The Early Modern City, 1450-1750

By Christopher R. Friedrichs | Go to book overview

CHAPTER SEVEN
Family and Household

For countless men and women in the early modern city, work not only provided some measure of economic security, but also helped to define their place in the system of social relations. Yet in the struggle to survive and prosper, family relations were equally important. It is the family, after all, that sustains a child before he or she can begin to work -- and in many cases for long after that. And even more so than today, in early modern times the family was a major determinant of what kind of work people did and what social status they were perceived to possess.

But what exactly was the family in early modern Europe? Who belonged to it? How did its members interact? And what was the relationship between the family and that other great institution of social and economic life, the household? These questions have deeply perplexed modern historians. We are a long way from any final answers -- but the general outlines are clear.1


I

In a society in which so much productive work was done in the household, the relationship between work roles and family roles was often very close. The master craftsman, for example, was simultaneously the head of a productive enterprise and of a family unit. Many historians have emphasized the central role of the household in early modern life, seeing its head as a powerful master and father whose authority extended with equal rigour over all its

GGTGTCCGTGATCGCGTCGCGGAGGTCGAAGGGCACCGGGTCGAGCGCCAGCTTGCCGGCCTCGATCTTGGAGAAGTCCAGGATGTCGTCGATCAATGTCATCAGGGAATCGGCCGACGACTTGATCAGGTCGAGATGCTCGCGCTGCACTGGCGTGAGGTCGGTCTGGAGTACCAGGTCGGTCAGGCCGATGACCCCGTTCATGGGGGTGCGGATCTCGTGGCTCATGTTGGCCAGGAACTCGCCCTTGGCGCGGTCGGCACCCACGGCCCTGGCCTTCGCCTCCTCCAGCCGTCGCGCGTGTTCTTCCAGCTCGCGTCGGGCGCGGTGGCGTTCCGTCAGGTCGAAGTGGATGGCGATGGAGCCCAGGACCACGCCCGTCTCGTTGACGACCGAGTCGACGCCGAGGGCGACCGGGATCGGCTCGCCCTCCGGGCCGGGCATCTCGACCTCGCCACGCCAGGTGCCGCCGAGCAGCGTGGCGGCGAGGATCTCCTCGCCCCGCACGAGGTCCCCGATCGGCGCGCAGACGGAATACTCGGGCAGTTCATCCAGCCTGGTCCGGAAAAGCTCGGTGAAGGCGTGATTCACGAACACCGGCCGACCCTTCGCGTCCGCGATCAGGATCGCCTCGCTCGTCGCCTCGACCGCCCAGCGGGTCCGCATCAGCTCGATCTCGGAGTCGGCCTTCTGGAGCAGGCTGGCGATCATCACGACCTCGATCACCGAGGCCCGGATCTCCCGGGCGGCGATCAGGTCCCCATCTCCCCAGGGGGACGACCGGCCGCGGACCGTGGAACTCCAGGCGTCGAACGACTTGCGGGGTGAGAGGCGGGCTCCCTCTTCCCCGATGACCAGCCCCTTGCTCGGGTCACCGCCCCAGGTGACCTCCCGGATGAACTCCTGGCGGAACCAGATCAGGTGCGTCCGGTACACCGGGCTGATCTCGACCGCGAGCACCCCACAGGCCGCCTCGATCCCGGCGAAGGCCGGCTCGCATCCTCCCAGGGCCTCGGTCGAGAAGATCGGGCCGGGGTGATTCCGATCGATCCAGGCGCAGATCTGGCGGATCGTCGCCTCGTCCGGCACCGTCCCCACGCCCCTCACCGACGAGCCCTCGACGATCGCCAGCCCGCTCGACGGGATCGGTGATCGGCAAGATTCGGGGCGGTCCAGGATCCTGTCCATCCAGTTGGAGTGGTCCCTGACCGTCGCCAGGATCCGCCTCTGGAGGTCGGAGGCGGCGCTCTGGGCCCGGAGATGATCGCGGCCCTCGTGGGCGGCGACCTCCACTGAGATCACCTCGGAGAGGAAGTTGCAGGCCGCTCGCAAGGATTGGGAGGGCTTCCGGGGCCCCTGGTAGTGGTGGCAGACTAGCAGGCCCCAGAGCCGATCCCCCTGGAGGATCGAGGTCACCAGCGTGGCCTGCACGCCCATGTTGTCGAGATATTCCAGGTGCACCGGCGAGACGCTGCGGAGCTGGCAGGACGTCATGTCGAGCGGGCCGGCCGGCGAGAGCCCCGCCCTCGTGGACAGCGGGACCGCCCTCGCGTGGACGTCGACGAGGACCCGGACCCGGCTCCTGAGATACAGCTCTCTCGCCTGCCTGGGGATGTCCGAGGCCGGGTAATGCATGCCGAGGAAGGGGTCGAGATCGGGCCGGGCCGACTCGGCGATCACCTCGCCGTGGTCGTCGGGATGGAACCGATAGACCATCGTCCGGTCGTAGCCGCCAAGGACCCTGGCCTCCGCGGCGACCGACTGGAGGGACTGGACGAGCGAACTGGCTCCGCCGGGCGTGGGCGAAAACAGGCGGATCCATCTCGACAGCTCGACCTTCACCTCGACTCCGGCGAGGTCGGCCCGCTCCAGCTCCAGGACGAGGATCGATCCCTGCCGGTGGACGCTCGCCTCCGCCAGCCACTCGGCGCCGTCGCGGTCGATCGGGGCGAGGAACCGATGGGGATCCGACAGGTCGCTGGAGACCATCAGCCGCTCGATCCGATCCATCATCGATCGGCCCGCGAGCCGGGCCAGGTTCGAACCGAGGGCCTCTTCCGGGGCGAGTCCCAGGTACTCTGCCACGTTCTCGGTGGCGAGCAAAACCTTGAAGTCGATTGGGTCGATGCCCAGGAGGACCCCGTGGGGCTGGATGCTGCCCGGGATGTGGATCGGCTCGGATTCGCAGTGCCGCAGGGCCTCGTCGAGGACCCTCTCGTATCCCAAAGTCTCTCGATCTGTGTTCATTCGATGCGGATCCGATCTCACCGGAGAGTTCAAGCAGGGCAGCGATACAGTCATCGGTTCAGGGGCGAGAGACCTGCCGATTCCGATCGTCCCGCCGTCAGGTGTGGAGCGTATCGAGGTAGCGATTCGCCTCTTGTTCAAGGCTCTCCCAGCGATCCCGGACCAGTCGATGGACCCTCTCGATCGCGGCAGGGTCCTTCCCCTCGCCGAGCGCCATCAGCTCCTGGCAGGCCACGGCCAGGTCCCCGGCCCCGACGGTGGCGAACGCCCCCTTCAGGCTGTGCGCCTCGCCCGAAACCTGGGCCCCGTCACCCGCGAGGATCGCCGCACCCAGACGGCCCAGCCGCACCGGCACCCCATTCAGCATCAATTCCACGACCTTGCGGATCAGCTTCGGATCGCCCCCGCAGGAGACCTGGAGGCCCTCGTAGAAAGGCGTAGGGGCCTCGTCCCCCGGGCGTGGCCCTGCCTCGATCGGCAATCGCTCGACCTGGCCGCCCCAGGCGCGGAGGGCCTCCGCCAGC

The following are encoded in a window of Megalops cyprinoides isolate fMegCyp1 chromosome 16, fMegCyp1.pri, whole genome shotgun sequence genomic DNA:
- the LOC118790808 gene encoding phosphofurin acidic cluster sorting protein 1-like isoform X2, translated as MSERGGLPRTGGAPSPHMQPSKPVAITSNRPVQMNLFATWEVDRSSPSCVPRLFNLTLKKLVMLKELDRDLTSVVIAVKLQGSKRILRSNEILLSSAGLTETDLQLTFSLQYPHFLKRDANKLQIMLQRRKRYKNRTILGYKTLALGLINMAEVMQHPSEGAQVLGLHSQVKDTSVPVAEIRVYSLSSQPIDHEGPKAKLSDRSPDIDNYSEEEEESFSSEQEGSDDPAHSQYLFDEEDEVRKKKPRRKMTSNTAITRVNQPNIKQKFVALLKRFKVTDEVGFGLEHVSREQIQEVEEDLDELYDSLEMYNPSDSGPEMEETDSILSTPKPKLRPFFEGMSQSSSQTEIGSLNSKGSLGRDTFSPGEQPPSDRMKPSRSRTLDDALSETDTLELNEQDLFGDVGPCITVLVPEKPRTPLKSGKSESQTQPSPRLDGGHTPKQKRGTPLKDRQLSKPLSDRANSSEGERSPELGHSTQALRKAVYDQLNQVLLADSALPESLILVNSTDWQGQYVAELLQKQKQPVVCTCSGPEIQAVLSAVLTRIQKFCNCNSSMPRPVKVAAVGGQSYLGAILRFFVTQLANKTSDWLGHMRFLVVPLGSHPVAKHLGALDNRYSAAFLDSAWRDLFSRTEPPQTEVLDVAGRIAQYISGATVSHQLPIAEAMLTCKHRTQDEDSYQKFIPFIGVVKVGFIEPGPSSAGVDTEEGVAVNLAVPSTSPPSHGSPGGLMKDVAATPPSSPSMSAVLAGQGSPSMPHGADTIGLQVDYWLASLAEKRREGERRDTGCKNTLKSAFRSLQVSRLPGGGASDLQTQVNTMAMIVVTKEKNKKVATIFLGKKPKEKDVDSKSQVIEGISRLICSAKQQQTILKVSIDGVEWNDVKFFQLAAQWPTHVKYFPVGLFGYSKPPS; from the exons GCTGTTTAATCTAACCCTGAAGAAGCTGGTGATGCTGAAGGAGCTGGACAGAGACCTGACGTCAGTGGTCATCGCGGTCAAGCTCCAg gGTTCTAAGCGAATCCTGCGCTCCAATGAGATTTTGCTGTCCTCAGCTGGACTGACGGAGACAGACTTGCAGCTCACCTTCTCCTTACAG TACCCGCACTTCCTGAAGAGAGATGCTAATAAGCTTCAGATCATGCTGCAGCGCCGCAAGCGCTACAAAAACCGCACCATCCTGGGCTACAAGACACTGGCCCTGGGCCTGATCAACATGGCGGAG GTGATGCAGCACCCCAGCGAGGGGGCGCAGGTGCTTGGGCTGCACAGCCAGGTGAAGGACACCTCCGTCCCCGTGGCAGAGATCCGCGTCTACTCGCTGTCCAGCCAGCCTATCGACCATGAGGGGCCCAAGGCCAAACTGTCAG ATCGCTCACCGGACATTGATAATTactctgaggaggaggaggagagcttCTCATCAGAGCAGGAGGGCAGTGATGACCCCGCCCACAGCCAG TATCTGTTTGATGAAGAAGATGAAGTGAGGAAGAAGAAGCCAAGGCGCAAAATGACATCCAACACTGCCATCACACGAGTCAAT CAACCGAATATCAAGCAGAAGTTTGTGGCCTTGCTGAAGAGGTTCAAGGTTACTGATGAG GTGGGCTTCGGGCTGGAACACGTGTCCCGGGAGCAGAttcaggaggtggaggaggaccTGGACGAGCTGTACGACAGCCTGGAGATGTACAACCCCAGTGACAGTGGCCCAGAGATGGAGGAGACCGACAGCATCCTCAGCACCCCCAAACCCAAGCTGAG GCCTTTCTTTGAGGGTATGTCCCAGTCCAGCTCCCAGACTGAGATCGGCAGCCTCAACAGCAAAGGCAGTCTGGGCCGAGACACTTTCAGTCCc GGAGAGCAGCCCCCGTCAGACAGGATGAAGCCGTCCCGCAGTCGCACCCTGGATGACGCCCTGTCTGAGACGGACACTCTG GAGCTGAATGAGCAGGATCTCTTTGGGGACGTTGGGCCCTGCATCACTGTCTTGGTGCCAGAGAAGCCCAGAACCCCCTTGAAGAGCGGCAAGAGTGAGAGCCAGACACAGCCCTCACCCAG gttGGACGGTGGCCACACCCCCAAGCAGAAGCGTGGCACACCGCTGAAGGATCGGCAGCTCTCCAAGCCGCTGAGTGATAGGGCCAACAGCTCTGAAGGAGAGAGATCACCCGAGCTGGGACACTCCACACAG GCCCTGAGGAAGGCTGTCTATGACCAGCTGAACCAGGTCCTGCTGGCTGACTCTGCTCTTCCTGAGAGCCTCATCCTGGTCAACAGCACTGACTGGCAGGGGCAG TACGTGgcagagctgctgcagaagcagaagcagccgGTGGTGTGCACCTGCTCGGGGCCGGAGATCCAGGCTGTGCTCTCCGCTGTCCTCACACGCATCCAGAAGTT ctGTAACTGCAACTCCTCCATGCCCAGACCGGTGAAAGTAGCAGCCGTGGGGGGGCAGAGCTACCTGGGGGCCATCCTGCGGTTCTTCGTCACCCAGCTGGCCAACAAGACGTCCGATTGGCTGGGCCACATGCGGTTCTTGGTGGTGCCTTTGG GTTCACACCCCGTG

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1
For some fundamental introductions to the subject, see Flandrin, Families in Former Times, and Stone, Family, Sex and Marriage.

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The Early Modern City, 1450-1750
Table of contents

Table of contents

  • Title Page iii
  • Contents v
  • List of Figures and Tables vi
  • Editor's Preface vii
  • Acknowledgements ix
  • A Note to the Reader x
  • Introduction A Way of Living 1
  • PART ONE The City in Context 17
  • Chapter One - Boundaries and Buildings 19
  • Chapter Two - City and State 43
  • Chapter Three - City and Church 61
  • Chapter Four - Production and Exchange 90
  • Chapter Five - Life and Death 114
  • PART TWO The City as a Social Arena 137
  • Chapter Six - Work and Status 139
  • Chapter Sevenfamily and Household 166
  • Chapter Eight Power and Pride 182
  • Chapter Nine Poverty and Marginality 214
  • PART THREE The City in Calm and Crisis 243
  • Chapter Ten Urban Routine 245
  • Chapter Eleven Urban Crisis 275
  • Chapter Twelve Urban Conflict 303
  • Conclusion A Way of Looking 327
  • Suggestions for Further Reading Bibliography of Works Cited Map Index 335
  • Bibliography of Works Cited 347
  • Map 371
  • Index 375
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